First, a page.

Bart Liblang has his own Facebook page, a cushy bed at work and a pretty sweet job.
He’s the official greeter at Liblang Law Firm in downtown Birmingham. When the elevator doors open to the second floor at 346 Park, the 10-year-old golden retriever welcomes clients with a wag of his tail, a broad grin and occasionally a favorite toy.
“He’s such a people-oriented dog,” said owner Dani Liblang, who took him to the Sportsman’s Dog Training Club as a puppy. “I took him all the way through Canine Good Citizen (class), so he knows how to behave in an office. He’s a pretty good boy. But also, I’m fortunate enough to work with a bunch of dog lovers. He has it made. Everybody pitches in if I’m out for the day, if he needs to go out, if he needs more water.
“I have a client that bakes homemade treats for him and sends him his own tin of treats every Christmas,” she added. “The Fed Ex people bring him treats. The postal lady brings him treats. He has a pretty good life here.”
Liblang created a dog-friendly environment when she moved into the Park Street building in 2008. She established her practice in 1982, a year after graduating from the University of Detroit Law School, and specializes in consumer law, with an emphasis on lemon law and auto fraud. Bart has been the office greeter since he was 2. She took Bart’s predecessor, Jillian, who also was a golden retriever, to work with her on weekends and after business hours when the firm was located in an office building.
“I think bringing a dog to work is really wonderful. I know I enjoy it and he really loves it,” she said. “Since the law is such a stressful business, I think he does add a dimension of calmness. He’s definitely our resident therapist and stress reliever. And for clients, we also do personal injury and I’ve had some catastrophically-injured clients. When they come in for depositions or even when they have to tell their story and have to relive the story enough to tell it to us, it’s very traumatic.
“I think one of the things Bart does is he seems to know when people need comfort and I’ve actually seen him rest his head gently or sit gently by someone’s wheelchair and comfort them. And I’ve seen people be able to really relax and feel stronger when dealing with depositions. Because that is tough when you have the opposing side grilling you, but then you have a nice big dog there.”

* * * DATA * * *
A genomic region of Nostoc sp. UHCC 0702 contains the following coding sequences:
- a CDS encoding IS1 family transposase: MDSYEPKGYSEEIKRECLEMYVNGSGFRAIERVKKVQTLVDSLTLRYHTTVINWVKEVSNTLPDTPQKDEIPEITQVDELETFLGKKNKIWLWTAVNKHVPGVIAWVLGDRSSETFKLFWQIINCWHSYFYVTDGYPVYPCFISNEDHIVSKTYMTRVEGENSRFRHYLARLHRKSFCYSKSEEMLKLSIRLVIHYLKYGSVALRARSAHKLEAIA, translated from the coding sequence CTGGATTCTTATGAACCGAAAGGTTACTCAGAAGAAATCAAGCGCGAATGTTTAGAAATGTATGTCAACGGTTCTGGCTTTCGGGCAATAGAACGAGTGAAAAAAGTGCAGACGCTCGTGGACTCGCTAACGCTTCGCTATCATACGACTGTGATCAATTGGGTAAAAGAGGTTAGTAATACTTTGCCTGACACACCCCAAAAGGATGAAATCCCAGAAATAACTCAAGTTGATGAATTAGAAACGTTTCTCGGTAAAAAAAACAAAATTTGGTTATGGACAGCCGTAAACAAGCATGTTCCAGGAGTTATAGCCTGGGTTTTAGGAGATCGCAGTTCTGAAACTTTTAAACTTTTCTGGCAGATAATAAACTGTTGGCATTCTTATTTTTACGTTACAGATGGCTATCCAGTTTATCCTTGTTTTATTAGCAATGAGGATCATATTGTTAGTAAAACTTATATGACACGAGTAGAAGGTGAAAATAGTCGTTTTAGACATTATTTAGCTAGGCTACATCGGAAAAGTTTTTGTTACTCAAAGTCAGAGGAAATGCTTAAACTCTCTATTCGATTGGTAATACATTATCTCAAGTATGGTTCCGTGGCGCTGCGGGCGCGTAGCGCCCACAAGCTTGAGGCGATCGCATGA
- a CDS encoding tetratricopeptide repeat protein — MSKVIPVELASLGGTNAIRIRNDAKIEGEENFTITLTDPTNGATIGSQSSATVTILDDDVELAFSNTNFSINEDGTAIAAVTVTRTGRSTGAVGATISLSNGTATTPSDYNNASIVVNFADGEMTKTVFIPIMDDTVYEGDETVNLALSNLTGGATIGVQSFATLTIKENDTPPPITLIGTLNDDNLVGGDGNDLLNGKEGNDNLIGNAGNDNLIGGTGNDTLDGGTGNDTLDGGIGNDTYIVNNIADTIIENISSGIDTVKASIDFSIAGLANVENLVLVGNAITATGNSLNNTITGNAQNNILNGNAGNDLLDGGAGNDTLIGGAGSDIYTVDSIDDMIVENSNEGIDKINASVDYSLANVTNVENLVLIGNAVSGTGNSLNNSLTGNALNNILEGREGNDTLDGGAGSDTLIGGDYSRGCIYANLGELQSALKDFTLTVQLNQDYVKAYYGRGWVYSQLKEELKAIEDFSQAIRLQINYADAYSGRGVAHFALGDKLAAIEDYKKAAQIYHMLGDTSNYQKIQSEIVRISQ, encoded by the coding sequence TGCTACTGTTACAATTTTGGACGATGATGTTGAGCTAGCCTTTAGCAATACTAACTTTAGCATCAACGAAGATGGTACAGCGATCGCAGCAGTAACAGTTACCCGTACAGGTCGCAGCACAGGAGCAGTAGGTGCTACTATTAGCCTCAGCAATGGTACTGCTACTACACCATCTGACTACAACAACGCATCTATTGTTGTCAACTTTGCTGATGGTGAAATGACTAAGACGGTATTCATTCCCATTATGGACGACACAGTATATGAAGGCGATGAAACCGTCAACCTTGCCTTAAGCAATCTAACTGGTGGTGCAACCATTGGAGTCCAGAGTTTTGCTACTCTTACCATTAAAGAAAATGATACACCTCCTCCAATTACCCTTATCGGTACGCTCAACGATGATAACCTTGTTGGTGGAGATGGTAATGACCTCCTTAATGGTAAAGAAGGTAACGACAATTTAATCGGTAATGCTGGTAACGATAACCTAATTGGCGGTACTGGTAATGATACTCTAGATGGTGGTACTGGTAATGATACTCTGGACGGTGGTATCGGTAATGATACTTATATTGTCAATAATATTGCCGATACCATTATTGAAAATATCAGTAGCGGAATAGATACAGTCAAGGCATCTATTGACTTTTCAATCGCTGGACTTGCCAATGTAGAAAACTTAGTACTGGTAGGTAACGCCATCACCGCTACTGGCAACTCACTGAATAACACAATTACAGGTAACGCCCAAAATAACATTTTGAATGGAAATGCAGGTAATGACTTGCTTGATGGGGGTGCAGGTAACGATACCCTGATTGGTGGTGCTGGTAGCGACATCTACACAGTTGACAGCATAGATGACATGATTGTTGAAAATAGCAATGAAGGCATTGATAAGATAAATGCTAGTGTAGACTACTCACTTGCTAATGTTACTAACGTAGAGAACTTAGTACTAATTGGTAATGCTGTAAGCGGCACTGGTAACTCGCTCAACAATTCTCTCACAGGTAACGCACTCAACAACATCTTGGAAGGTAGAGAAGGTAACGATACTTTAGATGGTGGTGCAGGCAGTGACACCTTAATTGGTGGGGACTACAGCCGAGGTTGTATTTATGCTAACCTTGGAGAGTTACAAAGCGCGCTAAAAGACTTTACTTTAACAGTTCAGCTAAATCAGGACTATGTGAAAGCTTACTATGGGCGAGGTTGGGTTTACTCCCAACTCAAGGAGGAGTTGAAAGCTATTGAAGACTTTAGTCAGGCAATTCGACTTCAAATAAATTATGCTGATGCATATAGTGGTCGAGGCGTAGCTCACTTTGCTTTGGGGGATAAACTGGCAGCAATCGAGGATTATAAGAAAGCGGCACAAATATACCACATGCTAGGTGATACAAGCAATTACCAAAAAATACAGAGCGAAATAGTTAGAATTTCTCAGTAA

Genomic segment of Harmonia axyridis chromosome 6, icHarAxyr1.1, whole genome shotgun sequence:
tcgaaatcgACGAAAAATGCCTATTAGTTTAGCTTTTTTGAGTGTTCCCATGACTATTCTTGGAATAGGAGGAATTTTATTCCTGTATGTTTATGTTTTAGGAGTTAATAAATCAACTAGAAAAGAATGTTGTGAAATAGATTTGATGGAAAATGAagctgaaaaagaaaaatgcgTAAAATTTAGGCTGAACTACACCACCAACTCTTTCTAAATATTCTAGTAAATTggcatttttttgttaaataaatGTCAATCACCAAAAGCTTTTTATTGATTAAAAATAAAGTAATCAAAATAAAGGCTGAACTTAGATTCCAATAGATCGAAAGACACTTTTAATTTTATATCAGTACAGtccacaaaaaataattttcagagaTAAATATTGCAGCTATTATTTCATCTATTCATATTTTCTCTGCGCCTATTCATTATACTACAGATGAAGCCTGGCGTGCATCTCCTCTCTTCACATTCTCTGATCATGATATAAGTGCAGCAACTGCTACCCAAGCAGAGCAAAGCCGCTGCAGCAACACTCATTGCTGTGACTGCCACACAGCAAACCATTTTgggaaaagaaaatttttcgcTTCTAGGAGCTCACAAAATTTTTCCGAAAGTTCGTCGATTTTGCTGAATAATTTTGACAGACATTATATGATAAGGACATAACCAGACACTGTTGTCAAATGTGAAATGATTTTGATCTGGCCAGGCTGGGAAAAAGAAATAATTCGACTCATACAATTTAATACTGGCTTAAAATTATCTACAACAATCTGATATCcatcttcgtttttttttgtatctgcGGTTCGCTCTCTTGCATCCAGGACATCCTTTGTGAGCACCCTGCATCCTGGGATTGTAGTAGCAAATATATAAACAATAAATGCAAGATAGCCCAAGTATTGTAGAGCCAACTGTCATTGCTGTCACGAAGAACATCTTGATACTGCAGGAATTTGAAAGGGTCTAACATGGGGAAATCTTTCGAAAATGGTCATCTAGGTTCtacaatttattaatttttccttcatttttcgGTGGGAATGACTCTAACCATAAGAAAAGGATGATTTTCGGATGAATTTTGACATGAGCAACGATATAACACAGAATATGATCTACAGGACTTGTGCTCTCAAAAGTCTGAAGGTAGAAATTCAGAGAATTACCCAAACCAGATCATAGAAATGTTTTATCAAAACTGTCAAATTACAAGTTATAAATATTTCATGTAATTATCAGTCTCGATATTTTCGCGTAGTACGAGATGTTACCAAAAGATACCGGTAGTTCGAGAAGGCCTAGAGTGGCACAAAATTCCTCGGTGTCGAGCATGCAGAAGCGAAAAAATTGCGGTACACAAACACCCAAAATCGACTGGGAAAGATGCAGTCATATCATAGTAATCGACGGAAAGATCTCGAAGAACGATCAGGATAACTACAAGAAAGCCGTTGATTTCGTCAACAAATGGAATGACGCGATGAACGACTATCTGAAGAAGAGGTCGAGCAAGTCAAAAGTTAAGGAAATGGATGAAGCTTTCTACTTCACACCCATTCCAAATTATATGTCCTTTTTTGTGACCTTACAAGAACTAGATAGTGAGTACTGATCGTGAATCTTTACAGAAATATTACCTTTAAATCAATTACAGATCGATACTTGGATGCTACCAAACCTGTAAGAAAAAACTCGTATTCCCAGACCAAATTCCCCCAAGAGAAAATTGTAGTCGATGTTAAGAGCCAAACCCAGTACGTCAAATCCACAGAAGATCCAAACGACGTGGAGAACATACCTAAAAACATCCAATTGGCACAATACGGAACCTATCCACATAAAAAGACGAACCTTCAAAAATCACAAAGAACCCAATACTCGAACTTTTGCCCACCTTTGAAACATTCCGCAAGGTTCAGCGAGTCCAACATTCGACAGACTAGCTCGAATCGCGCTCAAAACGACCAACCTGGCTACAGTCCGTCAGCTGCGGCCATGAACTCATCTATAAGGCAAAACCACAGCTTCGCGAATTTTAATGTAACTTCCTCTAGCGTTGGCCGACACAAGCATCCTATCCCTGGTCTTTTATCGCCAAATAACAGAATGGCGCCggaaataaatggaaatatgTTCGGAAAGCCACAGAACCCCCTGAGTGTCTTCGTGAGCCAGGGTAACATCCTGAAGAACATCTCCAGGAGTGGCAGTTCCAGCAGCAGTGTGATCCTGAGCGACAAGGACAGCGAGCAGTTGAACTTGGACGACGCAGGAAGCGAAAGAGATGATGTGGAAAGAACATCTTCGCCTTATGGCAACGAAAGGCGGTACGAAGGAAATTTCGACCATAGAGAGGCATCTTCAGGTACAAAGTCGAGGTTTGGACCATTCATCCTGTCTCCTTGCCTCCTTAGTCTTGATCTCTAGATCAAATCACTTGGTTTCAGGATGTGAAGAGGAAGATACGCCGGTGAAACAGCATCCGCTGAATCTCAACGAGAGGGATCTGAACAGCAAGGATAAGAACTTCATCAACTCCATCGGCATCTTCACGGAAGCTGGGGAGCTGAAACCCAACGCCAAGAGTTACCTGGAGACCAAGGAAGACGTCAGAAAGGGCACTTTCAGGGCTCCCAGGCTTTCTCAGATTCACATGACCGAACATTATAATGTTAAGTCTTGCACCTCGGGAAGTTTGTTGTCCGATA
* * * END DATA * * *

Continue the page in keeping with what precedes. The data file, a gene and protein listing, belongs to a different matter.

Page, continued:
She has taken Bart to visit at Munson Medical Center in Traverse City and hopes to have him certified as a therapy dog. She also took Jillian to visit patients at a hospital in Grand Rapids.
Liblang has been an animal lover since she was a youngster. She grew up in Waterford with her parents and three siblings and rescued “everything,” including orphaned bunnies, squirrels and even birds that had fallen from their nests.
“We went from one extreme to another. We had a great Dane for a little while and we had a little Yorkshire terrier,” she said. “But I’ve always gravitated toward big dogs, like Bart.”
When she and her husband Eric, who’s also an attorney, moved from a condo into a house in Birmingham, the couple brought Jillian into their new home.
“She was the prettiest golden I’d ever seen,” Liblang said. “Just the best dog. I was heartbroken when I lost her. She lived to be 16.”
She was so heartbroken that her staff pitched in and bought her Bart for Christmas. Now she’s considering dog adoption. She noted that October is National Dog Adoption Month and encourages dog lovers to adopt pets, foster dogs, volunteer at shelters and donate to rescues.
“I’m trying to talk my husband into adopting another dog to keep Bart company,” she said. “One of the reasons I like golden retrievers — but I love all dogs — is they are so good as therapy dogs. And their temperament is perfectly suited to be an office dog. But there are many other breeds that are just as well-suited. And there are many (mixed breed) dogs that are very well-suited and have great personalities.”
In the meantime, Bart has most of the office canine amenities to himself, although office manager Eileen Wheeler brings her dog Willow to the office nearly every day, too. Willow mostly stays in Wheeler’s office, which is outfitted with a dog bed, a crate and other canine items.
“Bart likes Willow. Willow is pretty standoffish to Bart,” Liblang said, with a laugh.
His food and water bowls are kept on the floor in the office kitchen. His toy box and bed are in Liblang’s office, near her desk, which is decorated with his photos and a sign, “Live, Laugh, Bark.” In the winter, Bart likes to stretch out in front of the fireplace in the room.
Liblang has been tapped a few times to work on cases involving dogs, even though it’s not her specialty. .
“I’m such a dog person that probably everyone who meets me hears about dogs. I’m sure that’s how I got the calls in the first place,” she said. “I do think the law should recognize that most pets aren’t just property, that they are members of people’s families and, that when bad things happen to pets, that can be devastating to the family.”
Recognizing that some clients may be afraid of dogs or may be allergic to fur, she posted a sign inside the elevator at her office, advising them to call before they walk into her office suite.
She can think of only one time Bart exhibited “bad dog” behavior at work. He swiped a sandwich from a court reporter’s purse during a deposition. When he was caught, the sandwich was still in one piece, but an office staffer photographed him wearing a “dog shaming” sign and posted it on Facebook.
“We had actually been hoping he had stolen it from the defense counsel because we like the court reporter,” she said. “The court reporter liked him so much that she actually wanted to trade treats with him. He’s a good dog.”